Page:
During the years when the entire City of Baguio was still grazing land for large herds of cattle, Pinsao, location of the Tam-awan Village was one vast pastureland. A spring beside Tam-awan is the source of a body of water that once served as a watering hole for cattle. Thus, the place became associated with chanum, which in Ibaloi, means water. Adopting the name to symbolize its vision, Chanum Foundation, Inc. views its role to be as nurturing and life-giving as the spring in Tam-awan Village.
The Chanum Foundation, Inc., founded in 1998, began to reconstruct Ifugao houses in Baguio with the view of making a model village accessible to people who have not had the chance to travel to the Cordillera interior. Building on the land near an abundant spring, the foundation started out with three knocked down huts transported from Banga-an, Ifugao. The village now has seven Ifugao huts and two Kalinga houses. Using the original materials and adding only new cogon roofs, traditional artisans reconstructed the houses and laid them out resembling the design of a traditional Cordillera Village.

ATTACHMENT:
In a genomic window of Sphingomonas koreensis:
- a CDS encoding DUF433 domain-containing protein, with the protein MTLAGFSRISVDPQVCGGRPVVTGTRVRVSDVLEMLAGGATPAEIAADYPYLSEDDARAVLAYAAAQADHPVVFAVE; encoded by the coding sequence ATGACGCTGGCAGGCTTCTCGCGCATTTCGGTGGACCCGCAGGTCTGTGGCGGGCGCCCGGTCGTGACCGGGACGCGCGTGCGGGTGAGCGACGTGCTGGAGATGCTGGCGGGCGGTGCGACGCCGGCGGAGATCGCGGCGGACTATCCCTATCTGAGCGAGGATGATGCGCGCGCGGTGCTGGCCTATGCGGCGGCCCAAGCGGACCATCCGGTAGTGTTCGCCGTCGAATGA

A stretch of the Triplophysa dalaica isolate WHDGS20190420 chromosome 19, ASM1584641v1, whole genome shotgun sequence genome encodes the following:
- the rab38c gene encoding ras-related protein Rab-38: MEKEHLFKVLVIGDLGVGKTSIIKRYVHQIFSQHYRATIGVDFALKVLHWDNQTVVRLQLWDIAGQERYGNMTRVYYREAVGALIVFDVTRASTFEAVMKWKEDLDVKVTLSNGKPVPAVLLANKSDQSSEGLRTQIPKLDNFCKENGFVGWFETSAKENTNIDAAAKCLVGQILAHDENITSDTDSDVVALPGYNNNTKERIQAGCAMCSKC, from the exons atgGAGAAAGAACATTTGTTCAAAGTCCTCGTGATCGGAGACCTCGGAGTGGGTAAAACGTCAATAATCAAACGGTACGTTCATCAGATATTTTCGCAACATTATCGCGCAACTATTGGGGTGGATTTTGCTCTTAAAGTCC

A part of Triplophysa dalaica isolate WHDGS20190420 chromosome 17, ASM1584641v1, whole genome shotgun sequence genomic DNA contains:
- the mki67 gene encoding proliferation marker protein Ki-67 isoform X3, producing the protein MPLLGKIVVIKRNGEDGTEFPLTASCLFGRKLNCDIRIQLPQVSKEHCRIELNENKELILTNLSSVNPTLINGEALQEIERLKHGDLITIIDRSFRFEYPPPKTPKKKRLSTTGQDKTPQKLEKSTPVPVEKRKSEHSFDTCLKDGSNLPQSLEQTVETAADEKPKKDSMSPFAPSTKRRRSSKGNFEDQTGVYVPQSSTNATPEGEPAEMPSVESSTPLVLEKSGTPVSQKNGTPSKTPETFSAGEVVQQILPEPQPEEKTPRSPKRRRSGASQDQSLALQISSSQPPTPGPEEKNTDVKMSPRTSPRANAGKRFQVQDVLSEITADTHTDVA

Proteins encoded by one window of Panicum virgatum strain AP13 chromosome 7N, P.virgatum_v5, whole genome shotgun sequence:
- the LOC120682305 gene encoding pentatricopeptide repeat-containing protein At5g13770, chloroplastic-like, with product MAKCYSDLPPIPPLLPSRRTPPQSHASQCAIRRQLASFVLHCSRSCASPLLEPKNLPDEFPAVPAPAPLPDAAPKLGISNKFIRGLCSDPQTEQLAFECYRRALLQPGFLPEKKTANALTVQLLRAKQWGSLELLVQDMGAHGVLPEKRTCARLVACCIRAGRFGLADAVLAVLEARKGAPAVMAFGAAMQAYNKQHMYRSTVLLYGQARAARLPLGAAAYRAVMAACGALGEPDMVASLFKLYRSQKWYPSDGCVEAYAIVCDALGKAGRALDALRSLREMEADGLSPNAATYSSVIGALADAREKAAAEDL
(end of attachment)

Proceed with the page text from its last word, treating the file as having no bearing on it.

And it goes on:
In keeping with the spirit in which the village was originally conceived, Tam-awan Village has become a venue for cultural activities, art exhibits and workshops envisioned to foster a deeper understanding, respect and pride in the cultural heritage of the Cordillera people.
From the Village's huts and natural surroundings, Tam-awan's resident artists find inspiration for their craft.The Tam-awan Village Artists all share a passion for indigenous art and they imbue local elements and techniques in their works.
Village called Tam-awan is a museum gallery that promotes awareness, appreciation and respect for the cultural heritage and the arts in the Philippines particularly in the Cordilleras. Trekking for around 20 minutes to reach the view deck and found ourselves cold and the area almost covered with cool and breezy fog.